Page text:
Seleukid Kingdom, Antiochus VII Euergetes Sidetes, 138 - 129 B.C.
Oliver Hoover, in Coins of the Seleucid Empire from the Collection of Arthur Houghton, attributes this type to the Cappadocian Kingdom, c. 130 - 80 B.C. The symbols were used on Cappadocian royal coinage, the coins are found in Cappadocian hoards and a tetradrachm naming the Cappadocian King Ariarathes VII Philometor (116 - 99 B.C.) bears the obverse portrait of Antiochus VII. He notes they may have been struck to pay foreign (Syrian?) mercenaries who preferred the types of Antiochus VII.GS87616. Silver tetradrachm, Houghton-Lorber II 2061.1s, Newell SMA 280, SNG Spaer 1852, HGC 9 1067d, VF, slightly off center, corrosion, light scratches, weight 16.461 g, maximum diameter 31.6 mm, die axis 0o, Antioch (Antakya, Turkey) mint, 138 - 129 B.C.; obverse diademed head of the Seleukid King Antiochos VII right, fillet border; reverse Athena standing slightly left, head left, right hand extended through inscription to border holding Nike, grounded shield in left hand, spear leaning on left arm, BAΣIΛEΩΣ / ANTIOXOY in two downward lines on right, EYEPΓETOY downward on left, ligate ∆I over Λ outer left, laurel wreath border; $240.00 (€211.20)
Seleukid Kingdom, Seleukos I Nikator, 312 - 281 B.C.
Seleucia on the Tigris was founded by Seleucus I Nicator either when he visited Babylonia in the second half of 309 or sometime between 304 and 301 B.C. It was explictly designated as the capital of the empire. The city was opposite the ancient city of Opis at the confluence of the river Tigris and the Royal Canal, which connected the new city to the Euphrates. The ruins have been identified at Tell Umar, about 30 km south of Baghdad, and 60 north of Babylon. Excavations have shown that the city was built according to a gridiron plan. As it was a Seleucid city, there will have been the usual, straight main street, perhaps decorated with colonnades. The agora has not yet been identified. The theater may have been on the southern edge of the city. GY86790. Silver drachm, Houghton-Lorber I 140(1) var. (Θ in ex.), 140(2) var. (monogram under throne); HGC 9 29g (R1), F, bumps, scratches, scrape on obverse, tight flan, anchor weakly struck, weight 4.008 g, maximum diameter 16.4 mm, die axis 135o, 2nd workshop, Seleukeia on the Tigris mint, c. 296/5 - 281 B.C.; obverse head of Herakles right, clad in Nemean lion-skin headdress; reverse Zeus seated left on throne without back, nude to the waist, himation around hips and legs, eagle in extended right hand, long scepter vertical behind in left hand, anchor flukes up outer left, ΣEΛEYKOY downward on right, ∆ (primary control) under throne, tiny Θ (secondary control) inner left below arm and above knee; $135.00 (€118.80)
Judaean Kingdom, John Hyrcanus I (Yehohanan), 134 - 104 B.C., for the Seleukid King Antiochus VII
Struck by John Hyrcanus, King of Judaea, in the name of the Seleukid King Antiochos VII, Euergetes (Sidetes). John Hyrcanus was the son of Simon the Maccabee and nephew of the folk hero Judah Maccabee, the hero of the Hanukkah story. Soon after Hyrcanus assumed power, the Seleukid king marched on Jerusalem. Antiochus VII and Hyrcanus I negotiated a treaty that left Hyrcanus a vassal to the Syrian king. Probably as a conciliatory gesture to the Jews, the lily (a symbol of Jerusalem) replaced the head of the Seleukid king. Later, John Hyrcanus would be the first Jewish ruler to issue coins in his own name. SL89832. Bronze prutah, Hendin 1131b, Houghton-Lorber II 2123(3), SNG Spaer 2140, Houghton CSE 833, SGCV II 7101, HGC 9 1103, Meshorer TJC p. 30, NGC VF, strike 4/5, surface 3/5 (4283488-008), weight 3.14 g, maximum diameter 14.0 mm, die axis 0o, Jerusalem mint, 131 - 130 B.C.; obverse lily on stem with two leaves, dot border; reverse BAΣIΛEΩΣ ANTIOXOY EYEPΓETOY (of King Antiochus, Benefactor), anchor, upside down, BΠP (year 182 of Seleukid Era) below; $110.00 (€96.80)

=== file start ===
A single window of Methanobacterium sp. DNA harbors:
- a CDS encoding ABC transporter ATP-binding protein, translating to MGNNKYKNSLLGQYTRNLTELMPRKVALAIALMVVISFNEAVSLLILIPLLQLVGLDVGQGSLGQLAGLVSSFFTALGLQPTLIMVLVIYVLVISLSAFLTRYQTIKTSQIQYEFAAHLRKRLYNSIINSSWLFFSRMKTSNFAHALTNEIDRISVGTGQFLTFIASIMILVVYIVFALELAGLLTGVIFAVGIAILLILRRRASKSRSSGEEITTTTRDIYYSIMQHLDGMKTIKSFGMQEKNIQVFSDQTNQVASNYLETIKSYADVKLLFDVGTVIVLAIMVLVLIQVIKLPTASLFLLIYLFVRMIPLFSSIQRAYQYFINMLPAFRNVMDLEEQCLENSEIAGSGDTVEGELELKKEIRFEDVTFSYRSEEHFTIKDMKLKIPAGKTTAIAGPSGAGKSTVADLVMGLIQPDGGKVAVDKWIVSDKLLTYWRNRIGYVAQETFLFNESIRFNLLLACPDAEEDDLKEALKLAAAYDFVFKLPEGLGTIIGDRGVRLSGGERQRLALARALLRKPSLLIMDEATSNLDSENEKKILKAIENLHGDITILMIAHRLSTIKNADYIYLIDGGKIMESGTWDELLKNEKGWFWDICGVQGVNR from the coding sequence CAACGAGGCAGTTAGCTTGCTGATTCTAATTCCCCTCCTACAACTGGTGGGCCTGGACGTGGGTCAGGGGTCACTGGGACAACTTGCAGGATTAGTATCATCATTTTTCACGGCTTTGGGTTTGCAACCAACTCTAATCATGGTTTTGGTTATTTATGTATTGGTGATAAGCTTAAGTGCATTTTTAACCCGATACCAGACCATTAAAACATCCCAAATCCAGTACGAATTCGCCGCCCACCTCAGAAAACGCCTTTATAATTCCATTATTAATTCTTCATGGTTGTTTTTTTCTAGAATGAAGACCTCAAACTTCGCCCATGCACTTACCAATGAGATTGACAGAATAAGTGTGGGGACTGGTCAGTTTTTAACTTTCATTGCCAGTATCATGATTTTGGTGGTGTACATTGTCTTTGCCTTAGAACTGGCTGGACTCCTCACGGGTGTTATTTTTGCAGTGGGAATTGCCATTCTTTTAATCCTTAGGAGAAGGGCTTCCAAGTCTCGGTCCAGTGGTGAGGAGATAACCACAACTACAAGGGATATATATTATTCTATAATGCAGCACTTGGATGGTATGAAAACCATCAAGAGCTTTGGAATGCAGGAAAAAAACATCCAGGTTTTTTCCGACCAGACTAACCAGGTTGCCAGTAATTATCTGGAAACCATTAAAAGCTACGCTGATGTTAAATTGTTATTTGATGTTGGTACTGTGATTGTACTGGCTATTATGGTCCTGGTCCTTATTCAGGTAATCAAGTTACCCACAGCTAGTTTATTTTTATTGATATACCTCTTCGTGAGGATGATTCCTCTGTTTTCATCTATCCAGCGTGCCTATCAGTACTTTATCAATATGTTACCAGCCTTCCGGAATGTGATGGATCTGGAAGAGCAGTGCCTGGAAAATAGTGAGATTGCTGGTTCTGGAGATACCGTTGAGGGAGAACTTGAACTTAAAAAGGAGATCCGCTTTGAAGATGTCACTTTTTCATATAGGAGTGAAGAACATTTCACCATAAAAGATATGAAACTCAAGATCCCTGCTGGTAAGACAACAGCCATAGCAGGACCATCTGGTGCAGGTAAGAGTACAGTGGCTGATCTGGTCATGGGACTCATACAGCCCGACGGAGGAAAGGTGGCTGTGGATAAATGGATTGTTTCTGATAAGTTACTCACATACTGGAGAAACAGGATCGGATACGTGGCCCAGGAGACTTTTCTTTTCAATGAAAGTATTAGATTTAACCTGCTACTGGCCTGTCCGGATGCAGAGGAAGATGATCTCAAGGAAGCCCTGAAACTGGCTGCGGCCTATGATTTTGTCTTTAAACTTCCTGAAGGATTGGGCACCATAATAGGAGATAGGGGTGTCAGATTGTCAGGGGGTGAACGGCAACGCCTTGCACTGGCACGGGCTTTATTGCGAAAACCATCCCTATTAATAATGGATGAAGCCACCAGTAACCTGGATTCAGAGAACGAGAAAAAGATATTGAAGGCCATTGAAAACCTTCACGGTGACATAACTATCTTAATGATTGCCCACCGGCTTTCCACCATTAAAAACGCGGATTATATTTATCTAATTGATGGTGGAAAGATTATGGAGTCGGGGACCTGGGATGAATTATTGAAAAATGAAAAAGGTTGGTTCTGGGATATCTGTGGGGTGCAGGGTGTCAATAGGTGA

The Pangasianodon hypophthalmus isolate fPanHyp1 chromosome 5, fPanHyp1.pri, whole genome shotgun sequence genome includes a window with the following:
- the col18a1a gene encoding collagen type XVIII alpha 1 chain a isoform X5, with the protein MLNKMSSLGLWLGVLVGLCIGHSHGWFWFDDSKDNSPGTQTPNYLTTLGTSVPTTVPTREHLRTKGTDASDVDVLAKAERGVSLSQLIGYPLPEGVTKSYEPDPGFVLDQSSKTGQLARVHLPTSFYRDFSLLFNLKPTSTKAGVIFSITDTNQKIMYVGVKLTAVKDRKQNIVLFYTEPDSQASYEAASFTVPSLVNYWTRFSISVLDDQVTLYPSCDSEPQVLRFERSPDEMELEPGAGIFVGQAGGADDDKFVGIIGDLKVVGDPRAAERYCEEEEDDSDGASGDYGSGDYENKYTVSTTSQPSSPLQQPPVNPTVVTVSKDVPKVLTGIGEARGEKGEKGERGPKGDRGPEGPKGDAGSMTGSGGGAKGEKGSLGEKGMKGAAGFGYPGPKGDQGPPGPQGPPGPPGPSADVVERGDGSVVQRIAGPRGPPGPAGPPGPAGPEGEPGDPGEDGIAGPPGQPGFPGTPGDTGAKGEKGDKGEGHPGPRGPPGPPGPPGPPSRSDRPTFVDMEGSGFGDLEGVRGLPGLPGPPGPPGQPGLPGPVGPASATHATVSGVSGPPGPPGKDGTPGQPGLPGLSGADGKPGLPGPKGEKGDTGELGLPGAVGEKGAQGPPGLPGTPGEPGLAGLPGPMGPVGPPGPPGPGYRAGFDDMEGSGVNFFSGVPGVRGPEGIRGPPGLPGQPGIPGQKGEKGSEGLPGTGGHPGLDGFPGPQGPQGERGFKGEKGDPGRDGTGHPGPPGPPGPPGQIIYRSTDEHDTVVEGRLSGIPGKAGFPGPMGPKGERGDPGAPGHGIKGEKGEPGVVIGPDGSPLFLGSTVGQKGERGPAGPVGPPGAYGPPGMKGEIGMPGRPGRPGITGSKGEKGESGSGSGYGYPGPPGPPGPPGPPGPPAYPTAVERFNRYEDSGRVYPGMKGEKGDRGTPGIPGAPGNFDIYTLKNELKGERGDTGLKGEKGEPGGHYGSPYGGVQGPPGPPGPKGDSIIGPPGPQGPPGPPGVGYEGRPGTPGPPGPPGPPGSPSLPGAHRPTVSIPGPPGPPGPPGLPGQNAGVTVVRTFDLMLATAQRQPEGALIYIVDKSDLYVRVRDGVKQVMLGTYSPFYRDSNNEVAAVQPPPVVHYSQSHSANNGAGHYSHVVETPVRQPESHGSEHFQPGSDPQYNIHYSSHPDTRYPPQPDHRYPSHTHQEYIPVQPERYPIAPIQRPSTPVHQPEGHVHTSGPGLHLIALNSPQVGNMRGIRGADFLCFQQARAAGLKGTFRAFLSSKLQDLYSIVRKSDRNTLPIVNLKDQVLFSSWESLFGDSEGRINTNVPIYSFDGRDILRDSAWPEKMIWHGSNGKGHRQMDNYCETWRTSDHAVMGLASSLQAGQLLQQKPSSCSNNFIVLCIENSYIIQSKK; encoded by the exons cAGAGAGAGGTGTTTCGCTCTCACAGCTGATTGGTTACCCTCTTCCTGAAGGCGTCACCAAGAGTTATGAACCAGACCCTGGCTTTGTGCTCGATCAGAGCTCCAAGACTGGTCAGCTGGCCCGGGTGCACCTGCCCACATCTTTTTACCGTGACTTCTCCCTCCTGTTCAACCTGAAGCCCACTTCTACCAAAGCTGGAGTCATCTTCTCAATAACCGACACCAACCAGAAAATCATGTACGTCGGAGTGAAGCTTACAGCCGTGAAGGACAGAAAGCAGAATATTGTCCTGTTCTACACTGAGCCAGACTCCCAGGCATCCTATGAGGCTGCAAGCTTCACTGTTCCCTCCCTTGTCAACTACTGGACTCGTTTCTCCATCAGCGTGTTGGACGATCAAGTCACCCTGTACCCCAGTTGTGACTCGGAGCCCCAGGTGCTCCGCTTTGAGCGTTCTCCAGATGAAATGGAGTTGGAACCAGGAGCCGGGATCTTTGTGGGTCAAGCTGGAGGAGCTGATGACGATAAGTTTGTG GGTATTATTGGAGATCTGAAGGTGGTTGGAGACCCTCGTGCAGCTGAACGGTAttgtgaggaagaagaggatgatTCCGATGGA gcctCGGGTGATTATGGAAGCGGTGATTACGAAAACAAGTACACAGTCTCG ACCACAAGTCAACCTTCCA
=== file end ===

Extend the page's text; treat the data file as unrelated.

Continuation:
Between 149/148 and 147/146 B.C., Seleucia Pieria struck coinage in the name of Adelphoi Demi, "the Brother People." This probably refers to a civic alliance (homonoia) within the tetrarchy, probably with Antioch on the Orontes, and perhaps including Apamea, and Laodicea. GY88113. Bronze AE 23, SNG Cop 397; BMC Galatia p. 152, 6; HGC 9 1396 (R1), VF, a bit rough, central cavities, weight 7.518 g, maximum diameter 22.9 mm, die axis 0o, Seleukeia Pieria mint, 148 - 147 B.C.; obverse laureate head of Zeus right; reverse winged fulmen (thunderbolt), EΞP (year 165 Seleukid Era) and monogram (control) over A∆EΛΦΩN above, ∆EMΩN over monogram (control) below, all within laurel wreath; rare; $105.00 (€92.40)
Seleukid Kingdom, Seleukos II Kallinikos, 246 - 226 B.C.
The Seleukid Empire was under attack by Egypt when Kallinikos assumed the throne. He lost much of Thrace and coastal Anatolia to Ptolemy III. While he was fighting, his mother made his younger brother Antiochos Hierax joint ruler. Kallinikos agreed to partition the empire; however, Hierax wanted it all and Hierax and his Galatian mercenaries defeated him. Kallinikos managed to retain the lands east of the Tauros. The War of the Brothers weakened the empire, permitting regions such as Parthia to secede. Anatolia was soon lost. Kallinikos died after a fall from his horse. GB87749. Bronze AE 18, Houghton-Lorber II addenda C72, Duyrat 1095 – 1111, Lindgren III 978, HGC 9 –, HGC 10 –, VF, dark green patina, off center, porous, weight 4.268 g, maximum diameter 18.0 mm, die axis 180o, Arados (Arwad, Syria) mint, c. 226 - 224 B.C.; obverse head of Herakles right, wearing Nemean Lion scalp headdress; reverse prow left with Athena figurehead, horizontal anchor left above; rare; $90.00 (€79.20)